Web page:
Robotic chemist discovers how to make oxygen from Martian minerals

A robotic chemist working autonomously in a lab has developed an oxygen-producing catalyst from minerals found in Martian meteorites. The same procedure could one day be used to provide oxygen for astronauts on Mars.

Sending supplies to a future Martian colony by spacecraft would be extremely expensive, which makes producing materials with Mars’s natural resources an appealing option. But this can be difficult because there are fewer available elements on Mars than on Earth.

Yi Luo at the University of Science and Technology of China in Hefei and his colleagues have developed a fully automated robot chemist. The machine used a high-powered laser to analyse the chemical make-up of five Martian meteorites and found six elements in significant quantities: iron, nickel, calcium, magnesium, aluminium and manganese.

“On Earth, we don’t use these six elements because we have more choice,” says Luo. “These six elements are not the best for this kind of catalyst and it limits its performance, but it’s what you’ve got on Mars.”

There are more than 3.7 million different combinations of the Martian elements, which would take more than 2000 years to test manually if each round of testing took around 5 hours, says Luo.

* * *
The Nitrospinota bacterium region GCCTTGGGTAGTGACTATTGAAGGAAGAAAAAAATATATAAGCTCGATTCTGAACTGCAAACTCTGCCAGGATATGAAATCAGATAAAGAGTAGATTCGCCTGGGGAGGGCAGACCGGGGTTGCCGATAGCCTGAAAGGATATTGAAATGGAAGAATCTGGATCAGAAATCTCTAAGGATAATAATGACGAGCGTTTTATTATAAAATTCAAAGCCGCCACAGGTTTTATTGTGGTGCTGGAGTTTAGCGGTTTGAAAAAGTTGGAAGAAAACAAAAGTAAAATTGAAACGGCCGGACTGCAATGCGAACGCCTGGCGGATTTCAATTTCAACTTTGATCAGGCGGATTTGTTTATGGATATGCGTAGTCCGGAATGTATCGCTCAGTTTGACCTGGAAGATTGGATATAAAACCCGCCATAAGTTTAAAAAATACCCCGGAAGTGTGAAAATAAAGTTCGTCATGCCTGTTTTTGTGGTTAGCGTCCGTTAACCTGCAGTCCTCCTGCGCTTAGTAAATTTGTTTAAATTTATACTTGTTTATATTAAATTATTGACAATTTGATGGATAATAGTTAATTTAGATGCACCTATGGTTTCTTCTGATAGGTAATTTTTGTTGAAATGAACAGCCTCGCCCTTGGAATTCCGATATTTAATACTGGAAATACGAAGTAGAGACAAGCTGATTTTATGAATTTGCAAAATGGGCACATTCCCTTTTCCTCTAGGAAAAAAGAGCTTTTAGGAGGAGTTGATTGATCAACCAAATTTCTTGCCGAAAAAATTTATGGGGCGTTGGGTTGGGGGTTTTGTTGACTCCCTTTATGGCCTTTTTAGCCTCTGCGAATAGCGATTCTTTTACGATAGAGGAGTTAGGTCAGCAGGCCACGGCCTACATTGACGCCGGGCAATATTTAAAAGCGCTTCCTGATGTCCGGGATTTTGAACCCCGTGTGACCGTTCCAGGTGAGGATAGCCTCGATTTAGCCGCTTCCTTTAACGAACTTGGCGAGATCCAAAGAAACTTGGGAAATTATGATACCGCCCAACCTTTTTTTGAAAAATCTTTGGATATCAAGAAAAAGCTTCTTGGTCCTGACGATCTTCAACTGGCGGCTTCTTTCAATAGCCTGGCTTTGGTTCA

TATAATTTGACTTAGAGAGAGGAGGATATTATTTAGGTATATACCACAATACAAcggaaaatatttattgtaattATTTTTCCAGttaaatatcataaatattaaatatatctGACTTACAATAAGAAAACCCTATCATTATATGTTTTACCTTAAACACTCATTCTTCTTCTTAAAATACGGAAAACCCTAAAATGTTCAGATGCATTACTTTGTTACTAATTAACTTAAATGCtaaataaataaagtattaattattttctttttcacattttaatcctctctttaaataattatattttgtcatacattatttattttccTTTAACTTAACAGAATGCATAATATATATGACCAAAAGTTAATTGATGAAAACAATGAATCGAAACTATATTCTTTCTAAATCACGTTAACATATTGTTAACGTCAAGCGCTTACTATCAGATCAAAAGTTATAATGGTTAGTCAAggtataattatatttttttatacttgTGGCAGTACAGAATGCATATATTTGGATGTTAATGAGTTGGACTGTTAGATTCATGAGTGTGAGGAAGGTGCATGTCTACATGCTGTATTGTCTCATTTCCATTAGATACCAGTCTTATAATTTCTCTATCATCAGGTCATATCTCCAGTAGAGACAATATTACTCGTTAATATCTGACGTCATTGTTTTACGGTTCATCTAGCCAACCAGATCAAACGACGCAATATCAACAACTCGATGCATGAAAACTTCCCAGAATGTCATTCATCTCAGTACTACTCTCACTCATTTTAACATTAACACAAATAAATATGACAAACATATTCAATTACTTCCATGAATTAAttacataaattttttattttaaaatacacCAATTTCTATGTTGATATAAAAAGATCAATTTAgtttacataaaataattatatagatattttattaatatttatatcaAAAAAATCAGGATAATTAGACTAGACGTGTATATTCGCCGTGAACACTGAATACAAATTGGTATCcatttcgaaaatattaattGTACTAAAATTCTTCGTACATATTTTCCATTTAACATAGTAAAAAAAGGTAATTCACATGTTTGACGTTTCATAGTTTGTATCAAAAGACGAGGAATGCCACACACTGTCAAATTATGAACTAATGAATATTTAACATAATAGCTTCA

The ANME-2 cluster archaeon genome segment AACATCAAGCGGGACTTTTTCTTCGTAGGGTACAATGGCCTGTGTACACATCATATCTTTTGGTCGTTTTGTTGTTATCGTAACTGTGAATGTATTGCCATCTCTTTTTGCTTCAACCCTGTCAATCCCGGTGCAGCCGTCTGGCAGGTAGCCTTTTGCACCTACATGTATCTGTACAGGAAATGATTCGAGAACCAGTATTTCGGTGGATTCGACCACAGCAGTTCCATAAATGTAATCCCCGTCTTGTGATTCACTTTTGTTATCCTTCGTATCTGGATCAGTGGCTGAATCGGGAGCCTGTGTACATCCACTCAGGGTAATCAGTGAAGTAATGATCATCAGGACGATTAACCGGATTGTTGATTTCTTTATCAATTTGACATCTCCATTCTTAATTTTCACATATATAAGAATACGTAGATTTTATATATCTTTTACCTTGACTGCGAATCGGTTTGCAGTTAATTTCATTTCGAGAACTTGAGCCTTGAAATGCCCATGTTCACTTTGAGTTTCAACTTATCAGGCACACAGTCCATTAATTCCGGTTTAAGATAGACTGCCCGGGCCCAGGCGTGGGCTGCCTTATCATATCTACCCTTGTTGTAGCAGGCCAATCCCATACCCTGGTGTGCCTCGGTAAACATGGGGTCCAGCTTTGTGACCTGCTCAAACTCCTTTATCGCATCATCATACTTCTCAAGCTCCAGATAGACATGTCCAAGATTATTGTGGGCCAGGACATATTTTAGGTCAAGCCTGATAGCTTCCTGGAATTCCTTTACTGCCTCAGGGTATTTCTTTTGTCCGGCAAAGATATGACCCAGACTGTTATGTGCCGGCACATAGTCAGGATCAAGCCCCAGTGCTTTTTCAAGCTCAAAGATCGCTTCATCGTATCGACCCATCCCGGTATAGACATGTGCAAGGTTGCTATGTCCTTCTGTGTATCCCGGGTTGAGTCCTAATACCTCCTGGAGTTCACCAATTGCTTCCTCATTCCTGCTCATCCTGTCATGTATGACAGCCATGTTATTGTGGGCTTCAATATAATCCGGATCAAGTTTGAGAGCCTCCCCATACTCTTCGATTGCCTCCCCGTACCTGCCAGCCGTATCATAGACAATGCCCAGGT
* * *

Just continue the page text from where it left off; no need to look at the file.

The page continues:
Rather than checking every combination, the robot used artificial intelligence to predict which combination of elements would make the best catalyst for producing oxygen. It then produced and tested more than 200 catalysts, using a briny solution and carbon dioxide as the raw materials.

The robot finally settled on a catalyst that is comparable to the best available catalysts on Earth from 10 years ago, says Luo. The catalyst can work at −37°C (−35°F), similar to temperatures on Mars, and for more than six days continuously. A 3-metre high, 100-square-metre room on Mars with the catalyst on its ceiling could produce oxygen levels matching those on Earth in about 15 hours, Luo and his team calculated.

“To get [the robot] to work is a non-trivial achievement, because you have to get so many parts working together,” says Ross King at the University of Cambridge. It still might be easier to design materials on Earth and send them to Mars in cases like this, but autonomous robot chemists could be essential for exploring further out in the solar system where it is harder to communicate, he says.


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